Midnight Robber by Nalo Hopkinson - Book Cover Wide Sargasso Sea by Jean Rhys - Book Cover

I was not just grateful for books. I have always loved the arts, and film is an important part of that.

There were the shows unforgettably made in my own image, in my own country, like Calabash Alley, Rikki Tikki, Mastana Bahar, Beulah Darling, Scouting for Talent, Twelve and Under and Westwood Park. Shows that spoke to who I was and taught me to be proud of where I came from.

Benson is a forgotten TV show now, but in my household a black man rising from butler to challenge his former employer for the Governor of his state was a powerful thing to visualize. My family was headed by a strong black grandmother who raised all her children to go after an education and their dreams because she had once been denied both. It is sad that so much of US TV is homogenously white now, but mainstream TV in the 70s and 80s had gems like Benson, Good Times, Differ’nt Strokes, The Love Boat, Julia, The Jeffersons, Sanford and Son, 227, Charlie & Co., Family Matters and Webster, that showed me faces like those around me. Faces like mine. People living their best lives in my skin. Without them, I would not have learned there was a space in the wider world for me, a table I could sit at with others like me while we laughed and loved.

A table that also included people like the incredible Trinbagonian actors, Lorraine Toussaint and Geoffrey Holder, and even Nichelle Nichols and Billy Dee Williams, all of whom showed me myself in the future—the place I loved to live in, the place where I was in control of the stories. Where I wasn’t limited by the challenges or discrimination of the present. Where I was the fast-talking sidekick, the ultimate beauty, the woman on the pedestal. From them, from these shows, I learned the power of possibility. That things do not have to stay the same.

But most of all I am thankful for the community of speculative fiction writers that have welcomed me and nurtured me and inspired me. Women, especially black women, that have awed me with their talent and wisdom and generousness. And I do not just mean the giants of the field, the best-selling authors who gave back, and the critical successes who pushed boundaries and made a way for all of us. I don’t just mean the women at the top of the entire genre right now.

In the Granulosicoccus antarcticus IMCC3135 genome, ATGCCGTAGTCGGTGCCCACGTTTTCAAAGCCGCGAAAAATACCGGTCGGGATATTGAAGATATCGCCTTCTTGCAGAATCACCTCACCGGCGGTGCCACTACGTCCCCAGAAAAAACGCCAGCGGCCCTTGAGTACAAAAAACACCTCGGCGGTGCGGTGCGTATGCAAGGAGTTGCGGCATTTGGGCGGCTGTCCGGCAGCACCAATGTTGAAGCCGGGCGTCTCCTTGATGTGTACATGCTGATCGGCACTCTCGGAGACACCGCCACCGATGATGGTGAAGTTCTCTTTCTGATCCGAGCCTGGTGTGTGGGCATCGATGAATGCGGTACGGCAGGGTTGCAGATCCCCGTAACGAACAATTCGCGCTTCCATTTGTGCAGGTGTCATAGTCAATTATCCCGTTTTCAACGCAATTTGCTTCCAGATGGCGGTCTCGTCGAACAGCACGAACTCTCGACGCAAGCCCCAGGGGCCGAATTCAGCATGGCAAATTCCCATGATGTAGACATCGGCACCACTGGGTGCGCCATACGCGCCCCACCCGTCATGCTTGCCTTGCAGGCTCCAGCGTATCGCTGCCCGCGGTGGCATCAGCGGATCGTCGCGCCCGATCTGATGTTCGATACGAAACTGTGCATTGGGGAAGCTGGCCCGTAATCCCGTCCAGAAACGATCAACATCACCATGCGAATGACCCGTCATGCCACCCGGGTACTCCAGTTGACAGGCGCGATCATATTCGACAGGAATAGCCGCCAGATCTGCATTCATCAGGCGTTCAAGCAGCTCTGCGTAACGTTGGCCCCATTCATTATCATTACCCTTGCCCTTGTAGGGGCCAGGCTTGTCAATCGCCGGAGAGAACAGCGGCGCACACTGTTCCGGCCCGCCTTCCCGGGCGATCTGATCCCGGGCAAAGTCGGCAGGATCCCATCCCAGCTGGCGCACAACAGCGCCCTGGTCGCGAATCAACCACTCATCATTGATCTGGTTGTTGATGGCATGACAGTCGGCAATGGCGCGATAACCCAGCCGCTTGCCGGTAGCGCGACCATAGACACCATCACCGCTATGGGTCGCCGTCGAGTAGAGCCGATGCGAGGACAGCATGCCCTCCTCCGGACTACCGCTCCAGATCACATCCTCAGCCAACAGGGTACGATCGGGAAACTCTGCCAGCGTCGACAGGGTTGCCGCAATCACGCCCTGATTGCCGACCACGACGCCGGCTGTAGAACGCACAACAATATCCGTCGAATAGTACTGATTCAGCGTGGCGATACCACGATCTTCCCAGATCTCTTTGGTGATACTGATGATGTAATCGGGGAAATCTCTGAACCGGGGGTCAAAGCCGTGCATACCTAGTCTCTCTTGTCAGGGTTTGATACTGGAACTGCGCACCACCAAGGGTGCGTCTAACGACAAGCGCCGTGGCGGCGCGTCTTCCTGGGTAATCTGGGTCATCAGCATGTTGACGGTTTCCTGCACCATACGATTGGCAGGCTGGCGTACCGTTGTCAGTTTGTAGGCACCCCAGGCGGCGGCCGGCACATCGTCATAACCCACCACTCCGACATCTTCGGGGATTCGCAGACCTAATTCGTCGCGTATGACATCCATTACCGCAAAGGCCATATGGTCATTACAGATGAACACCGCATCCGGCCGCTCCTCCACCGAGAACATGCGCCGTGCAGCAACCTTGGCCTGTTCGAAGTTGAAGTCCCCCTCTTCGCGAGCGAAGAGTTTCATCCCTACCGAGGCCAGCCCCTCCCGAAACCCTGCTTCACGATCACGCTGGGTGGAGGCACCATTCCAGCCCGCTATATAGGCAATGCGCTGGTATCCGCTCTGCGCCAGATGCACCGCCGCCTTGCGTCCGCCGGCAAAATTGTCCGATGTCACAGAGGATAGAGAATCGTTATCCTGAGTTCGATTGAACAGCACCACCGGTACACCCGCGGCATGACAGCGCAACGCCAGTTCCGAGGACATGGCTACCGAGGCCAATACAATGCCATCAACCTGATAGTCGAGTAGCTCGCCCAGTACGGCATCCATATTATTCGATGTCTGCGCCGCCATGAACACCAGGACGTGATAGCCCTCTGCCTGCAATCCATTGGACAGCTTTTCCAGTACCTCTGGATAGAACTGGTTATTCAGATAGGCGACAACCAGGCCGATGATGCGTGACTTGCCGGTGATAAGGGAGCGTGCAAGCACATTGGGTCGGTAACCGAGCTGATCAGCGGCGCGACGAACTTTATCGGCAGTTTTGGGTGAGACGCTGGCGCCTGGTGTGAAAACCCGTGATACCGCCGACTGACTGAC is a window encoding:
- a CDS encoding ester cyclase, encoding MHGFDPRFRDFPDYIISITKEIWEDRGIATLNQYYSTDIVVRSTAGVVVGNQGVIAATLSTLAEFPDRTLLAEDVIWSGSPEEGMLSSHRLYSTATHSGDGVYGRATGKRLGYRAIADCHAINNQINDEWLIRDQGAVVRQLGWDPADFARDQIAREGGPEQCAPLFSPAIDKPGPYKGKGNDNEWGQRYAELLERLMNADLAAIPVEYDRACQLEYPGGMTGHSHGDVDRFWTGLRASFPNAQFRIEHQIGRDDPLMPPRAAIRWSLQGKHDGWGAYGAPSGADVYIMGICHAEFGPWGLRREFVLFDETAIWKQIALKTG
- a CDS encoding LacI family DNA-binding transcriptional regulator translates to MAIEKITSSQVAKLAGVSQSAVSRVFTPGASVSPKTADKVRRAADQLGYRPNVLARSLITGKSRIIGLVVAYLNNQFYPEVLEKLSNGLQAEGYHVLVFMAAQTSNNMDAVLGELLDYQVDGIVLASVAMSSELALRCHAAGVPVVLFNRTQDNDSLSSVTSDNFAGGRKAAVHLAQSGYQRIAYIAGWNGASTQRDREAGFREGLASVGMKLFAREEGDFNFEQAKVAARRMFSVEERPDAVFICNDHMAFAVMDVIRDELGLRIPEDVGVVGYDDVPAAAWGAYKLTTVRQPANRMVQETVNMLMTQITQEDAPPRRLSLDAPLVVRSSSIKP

I mean the heroines actively plugging away behind the scenes to make spaces more welcoming, more inclusive for those that have found comfort and inspiration and things to love in genres that often don’t love us back. I mean the writers brave enough to take those baby steps to try to bring that love to those things themselves, so that others will not have to feel same chill of not belonging, of pushback against inclusivity and broadening horizons.

To you, the founders of awards like the Carl Brandon and the Ignytes, and of magazines like FIYAH, and societies like the Black Science Fiction Society; to all the persons and women of colour working to make safe spaces in existing organisations like the Science Fiction Writers of America, and the Romance Writers of America; to those established magazines who open their submissions up to all nationalities, ethnicities and genders; to workshops and writing friends creating Discords and Slack, Whatsapp and Facebook groups that help writers at all stages of their careers; to those who turn their blogs and websites over to promoting, and teaching, and informing women and black women, and anyone else who are historically marginalized and coming into these genres we love; those who expend their energy to review new authors of colour, to review women and queer persons, to push the film and publishing industries to do better by constantly holding them to account in studies, essays, Twitter threads; to those who report on the flaws and failures and get backlash for never backing down from speaking truth to power, both in their fiction and non-fiction; but especially to those who do all of this in Trinidad and Tobago and the West Indies, where so few understand the courage and importance of what you do…To you I say, I appreciate all that you are. All that you do.

You are my true loves.

You are my present.

You are my future.

Thank you, so much, for loving me back.

R. S. A. Garcia Photo
R.S.A. Garcia

R.S.A. lives in Trinidad and Tobago with an extended family and too many cats and dogs—none of which belong to her. Her debut science fiction mystery novel, Lex Talionis, received a starred review from Publishers Weekly and the Silver Medal for Best Scifi/Fantasy/Horror Ebook from the Independent Publishers Awards (IPPY 2015).  She has also published short fiction in international magazines, including Clarkesworld, Abyss and Apex, Internazionale Magazine (Italy), and in several anthologies. Learn more about her work at rsagarcia.com.